Dr. Seuss said, “Be who you are and say what you feel, because those who mind don’t matter and those who matter don’t mind.” It is a liberating axiom, but there is a price to pay for those of us who live by it.
Men say they admire strong, opinionated women, but, when a woman says what she feels believe me, they mind. When a man voices a strong opinion, a thoughtful pause follows. But when a woman does it eyebrows reach previously uncharted territory, followed by the tired, “Why don’t you tell me what you really think?”
When a man says what he thinks he is an independent thinker. Or, he does not follow the pack, which automatically places him in an exalted intellectual niche. In the same situation women are tagged with the not so nice “ballbuster.”
Beginning with Moses, strong opinionated men have been cited as role models. The freedom to orate is their birthright; ingrained in their DNA. I’ll bet there was standing room only when God selected Moses to launch the Ten Commandments. It is probably safe to say he refrained from expressing an opinion or accepting comments from the audience regarding the seventh one.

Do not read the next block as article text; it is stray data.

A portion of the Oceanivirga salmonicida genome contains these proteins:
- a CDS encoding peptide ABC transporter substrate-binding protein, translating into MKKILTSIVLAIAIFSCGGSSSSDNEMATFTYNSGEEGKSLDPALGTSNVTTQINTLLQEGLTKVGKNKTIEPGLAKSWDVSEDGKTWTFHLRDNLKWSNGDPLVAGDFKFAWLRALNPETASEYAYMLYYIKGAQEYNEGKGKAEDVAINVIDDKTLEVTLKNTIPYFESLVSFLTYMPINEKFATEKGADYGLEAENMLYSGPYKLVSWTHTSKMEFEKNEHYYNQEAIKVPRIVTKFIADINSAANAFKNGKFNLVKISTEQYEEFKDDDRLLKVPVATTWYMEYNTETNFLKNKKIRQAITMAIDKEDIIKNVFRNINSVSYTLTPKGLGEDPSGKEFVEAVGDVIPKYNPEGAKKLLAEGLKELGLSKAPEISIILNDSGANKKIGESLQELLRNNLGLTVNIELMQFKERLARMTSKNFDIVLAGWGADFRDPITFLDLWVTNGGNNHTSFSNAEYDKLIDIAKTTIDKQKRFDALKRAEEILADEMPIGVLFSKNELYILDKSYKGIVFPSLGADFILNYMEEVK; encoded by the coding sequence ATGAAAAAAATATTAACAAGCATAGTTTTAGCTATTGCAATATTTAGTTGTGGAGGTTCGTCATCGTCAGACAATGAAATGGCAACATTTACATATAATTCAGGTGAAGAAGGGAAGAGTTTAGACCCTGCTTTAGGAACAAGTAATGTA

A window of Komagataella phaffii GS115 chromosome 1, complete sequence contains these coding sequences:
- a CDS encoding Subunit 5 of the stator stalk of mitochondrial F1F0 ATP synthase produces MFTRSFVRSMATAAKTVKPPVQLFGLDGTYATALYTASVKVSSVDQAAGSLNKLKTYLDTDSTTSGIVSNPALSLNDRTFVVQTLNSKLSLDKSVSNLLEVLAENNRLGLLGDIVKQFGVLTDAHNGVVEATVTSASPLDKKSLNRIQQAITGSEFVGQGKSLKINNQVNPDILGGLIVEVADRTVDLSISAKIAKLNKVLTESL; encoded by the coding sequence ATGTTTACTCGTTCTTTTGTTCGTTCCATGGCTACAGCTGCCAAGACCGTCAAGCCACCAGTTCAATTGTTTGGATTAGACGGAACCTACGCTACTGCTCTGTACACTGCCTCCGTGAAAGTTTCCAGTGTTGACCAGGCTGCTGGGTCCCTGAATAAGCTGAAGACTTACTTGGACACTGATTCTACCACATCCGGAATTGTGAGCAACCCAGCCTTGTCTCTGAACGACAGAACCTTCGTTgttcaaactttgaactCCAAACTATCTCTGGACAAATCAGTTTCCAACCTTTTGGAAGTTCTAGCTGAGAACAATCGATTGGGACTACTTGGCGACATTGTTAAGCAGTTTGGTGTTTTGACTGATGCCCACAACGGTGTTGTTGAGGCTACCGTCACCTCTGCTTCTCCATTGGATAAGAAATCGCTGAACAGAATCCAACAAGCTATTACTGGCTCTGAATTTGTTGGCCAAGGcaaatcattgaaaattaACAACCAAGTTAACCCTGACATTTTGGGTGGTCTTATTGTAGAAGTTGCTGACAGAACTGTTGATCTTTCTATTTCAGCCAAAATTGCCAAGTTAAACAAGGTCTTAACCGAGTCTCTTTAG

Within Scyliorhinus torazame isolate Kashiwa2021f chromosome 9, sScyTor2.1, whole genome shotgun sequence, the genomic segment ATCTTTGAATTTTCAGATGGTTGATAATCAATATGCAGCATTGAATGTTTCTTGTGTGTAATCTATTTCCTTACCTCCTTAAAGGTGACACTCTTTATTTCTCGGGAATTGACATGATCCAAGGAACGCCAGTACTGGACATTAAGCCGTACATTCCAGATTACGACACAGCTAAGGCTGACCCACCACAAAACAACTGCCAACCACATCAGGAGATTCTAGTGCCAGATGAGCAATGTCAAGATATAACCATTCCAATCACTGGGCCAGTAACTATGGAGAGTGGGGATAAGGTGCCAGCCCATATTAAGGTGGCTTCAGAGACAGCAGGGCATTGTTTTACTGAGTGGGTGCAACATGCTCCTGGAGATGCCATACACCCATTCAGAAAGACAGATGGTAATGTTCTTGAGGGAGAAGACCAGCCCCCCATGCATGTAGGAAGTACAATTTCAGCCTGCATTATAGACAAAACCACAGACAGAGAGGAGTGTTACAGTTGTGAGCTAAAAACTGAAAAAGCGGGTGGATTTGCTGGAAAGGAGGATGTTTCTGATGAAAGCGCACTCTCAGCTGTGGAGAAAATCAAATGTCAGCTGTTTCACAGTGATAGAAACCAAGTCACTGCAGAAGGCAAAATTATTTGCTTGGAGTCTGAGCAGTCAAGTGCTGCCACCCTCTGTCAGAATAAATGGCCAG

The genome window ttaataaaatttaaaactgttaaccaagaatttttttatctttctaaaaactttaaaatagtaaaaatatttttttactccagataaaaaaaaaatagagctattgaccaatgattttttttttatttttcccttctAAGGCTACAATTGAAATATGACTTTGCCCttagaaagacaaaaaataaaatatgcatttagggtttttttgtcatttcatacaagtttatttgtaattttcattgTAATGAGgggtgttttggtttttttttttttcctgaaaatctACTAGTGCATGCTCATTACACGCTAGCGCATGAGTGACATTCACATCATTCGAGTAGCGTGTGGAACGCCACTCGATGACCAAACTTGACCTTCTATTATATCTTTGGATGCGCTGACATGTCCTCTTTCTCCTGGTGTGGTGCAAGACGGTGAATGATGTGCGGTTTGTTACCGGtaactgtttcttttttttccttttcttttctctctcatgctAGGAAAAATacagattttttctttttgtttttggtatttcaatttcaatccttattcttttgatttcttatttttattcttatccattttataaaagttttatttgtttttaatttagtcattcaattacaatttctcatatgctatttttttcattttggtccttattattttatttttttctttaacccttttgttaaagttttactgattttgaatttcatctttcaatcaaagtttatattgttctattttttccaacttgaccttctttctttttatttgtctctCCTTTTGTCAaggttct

Women have endured eons of seminars, read tons of self-help books on how to co-exist with those who mind. It has never been part of our thought process to consider that those who mind don’t matter. Far too long, we believed it was our duty to fine-tune our comments to appeal to most everyone.
I’ll bet Hillary Clinton doesn’t give a rip about being scorned for saying what she feels. Sonia Sotomayer writes her opinion everyday. Elizabeth Warren elevated informed opinions to an art form. Dr. Seuss would be proud.